Knowing what not to do in an interview can make the difference between a job offer and a rejection. Don’t let these three common mistakes torpedo your chances.
Knowing what not to do in an interview can make the difference between a job offer and a rejection. These three common mistakes can torpedo the chances of even the best candidates, but avoiding them will bring you one step closer to a new position. During the interview process, please don’t:
Even what seems like the smallest and most harmless of lies can tarnish your reputation and set you up for failure. For example, if an interviewer asks if you have used a certain type of software, it could be tempting to say that you have, figuring you can always familiarize yourself with it later. This is a horrible idea, however, for a multitude of reasons. For one, there may be follow-up questions that you will have to stutter and stammer over. Even if this does not reveal you as a liar, you will look unprofessional. If it does not ruin your interview and you get the job, when you least expect it, your employer might call upon this particular area of expertise. You will be faced with the same dilemma, disclose your dishonesty or seem incompetent. Either way, you look bad. It is far better to be honest and admit that you are not familiar with that software, but would be willing to learn. Regardless of the position or field, everyone cares about trust and integrity. Once lost, they are hard to get back.
While it is important to follow up with a thank you, you should not inundate your recruiter or interviewer with emails or calls. What may seem like enthusiasm to you will quickly become an annoyance to these very busy people. After your initial thank you note, you can always touch base a week later, if you have not heard anything. Then, you simply need to let it go. If a company wants to hire you, they will contact you without any additional prodding.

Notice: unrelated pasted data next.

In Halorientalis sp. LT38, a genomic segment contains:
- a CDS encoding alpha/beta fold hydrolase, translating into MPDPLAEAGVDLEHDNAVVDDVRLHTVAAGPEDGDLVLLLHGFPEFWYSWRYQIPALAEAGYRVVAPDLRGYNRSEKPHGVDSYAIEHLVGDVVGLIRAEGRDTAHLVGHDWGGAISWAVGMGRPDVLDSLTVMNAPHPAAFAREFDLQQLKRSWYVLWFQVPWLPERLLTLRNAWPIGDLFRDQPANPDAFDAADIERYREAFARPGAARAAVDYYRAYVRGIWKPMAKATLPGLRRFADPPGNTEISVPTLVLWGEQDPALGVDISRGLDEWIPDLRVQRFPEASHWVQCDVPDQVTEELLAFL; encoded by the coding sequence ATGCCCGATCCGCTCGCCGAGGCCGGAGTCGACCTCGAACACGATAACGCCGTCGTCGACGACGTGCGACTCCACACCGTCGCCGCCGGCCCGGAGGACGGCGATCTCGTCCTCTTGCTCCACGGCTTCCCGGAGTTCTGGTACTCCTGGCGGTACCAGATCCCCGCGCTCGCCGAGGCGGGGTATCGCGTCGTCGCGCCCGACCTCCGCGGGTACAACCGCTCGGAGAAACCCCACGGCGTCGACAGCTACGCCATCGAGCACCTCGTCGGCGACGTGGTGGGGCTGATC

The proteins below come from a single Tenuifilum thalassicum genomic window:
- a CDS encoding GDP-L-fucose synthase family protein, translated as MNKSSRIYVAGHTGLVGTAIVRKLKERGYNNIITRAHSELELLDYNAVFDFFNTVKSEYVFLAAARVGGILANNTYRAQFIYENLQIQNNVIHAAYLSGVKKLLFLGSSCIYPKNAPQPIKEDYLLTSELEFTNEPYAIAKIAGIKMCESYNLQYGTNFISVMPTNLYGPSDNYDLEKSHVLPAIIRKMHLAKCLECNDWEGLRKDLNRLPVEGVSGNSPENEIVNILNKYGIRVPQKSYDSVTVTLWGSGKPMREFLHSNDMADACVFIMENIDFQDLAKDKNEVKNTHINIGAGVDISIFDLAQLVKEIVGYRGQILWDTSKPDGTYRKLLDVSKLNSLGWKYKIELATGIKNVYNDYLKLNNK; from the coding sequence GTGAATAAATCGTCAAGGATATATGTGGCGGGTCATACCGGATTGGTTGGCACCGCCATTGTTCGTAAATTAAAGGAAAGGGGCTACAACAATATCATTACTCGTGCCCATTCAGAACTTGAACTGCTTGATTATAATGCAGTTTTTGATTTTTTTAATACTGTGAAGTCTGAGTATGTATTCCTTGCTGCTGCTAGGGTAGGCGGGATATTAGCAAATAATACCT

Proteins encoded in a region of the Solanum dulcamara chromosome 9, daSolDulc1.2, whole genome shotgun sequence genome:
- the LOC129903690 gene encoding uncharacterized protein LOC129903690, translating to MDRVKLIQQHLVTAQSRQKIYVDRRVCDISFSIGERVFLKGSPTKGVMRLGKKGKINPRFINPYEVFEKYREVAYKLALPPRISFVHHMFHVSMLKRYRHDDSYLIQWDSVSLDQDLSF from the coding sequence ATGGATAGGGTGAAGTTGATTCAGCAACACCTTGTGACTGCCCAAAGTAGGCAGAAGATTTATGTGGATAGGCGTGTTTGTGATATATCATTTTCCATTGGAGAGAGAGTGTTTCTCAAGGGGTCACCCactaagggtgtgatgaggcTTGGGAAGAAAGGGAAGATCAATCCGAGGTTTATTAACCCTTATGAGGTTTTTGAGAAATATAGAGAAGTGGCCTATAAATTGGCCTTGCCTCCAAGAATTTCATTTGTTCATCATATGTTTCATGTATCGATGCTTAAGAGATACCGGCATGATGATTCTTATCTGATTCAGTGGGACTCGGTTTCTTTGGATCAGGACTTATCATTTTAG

When an interviewer asks, “Do you have any questions,” you should always have some prepared. Many managers will gauge your interest level by the questions you ask, so take the time to research the company and formulate a few thought-provoking questions that illustrate you have done your homework and can think critically about the company and your field. While you may not end up asking all of them, it is important to have a few prepared in case one of them comes up organically in the interview and has already been answered. When it comes to the interview process, there is no such thing as having too much information. Not having enough, however, can destroy your chances.
These may seem obvious, but very intelligent, well-qualified candidates make these mistakes all the time. The interview process is stressful and the pressure can be immense, even more so in a tight job market. Trust in yourself and your abilities. If you are prepared and provide carefully thought out answers (and questions) to your interviewer, you will do fine. Most importantly, don’t let these blunders sabotage your success and you will have a new job, perhaps sooner than you think.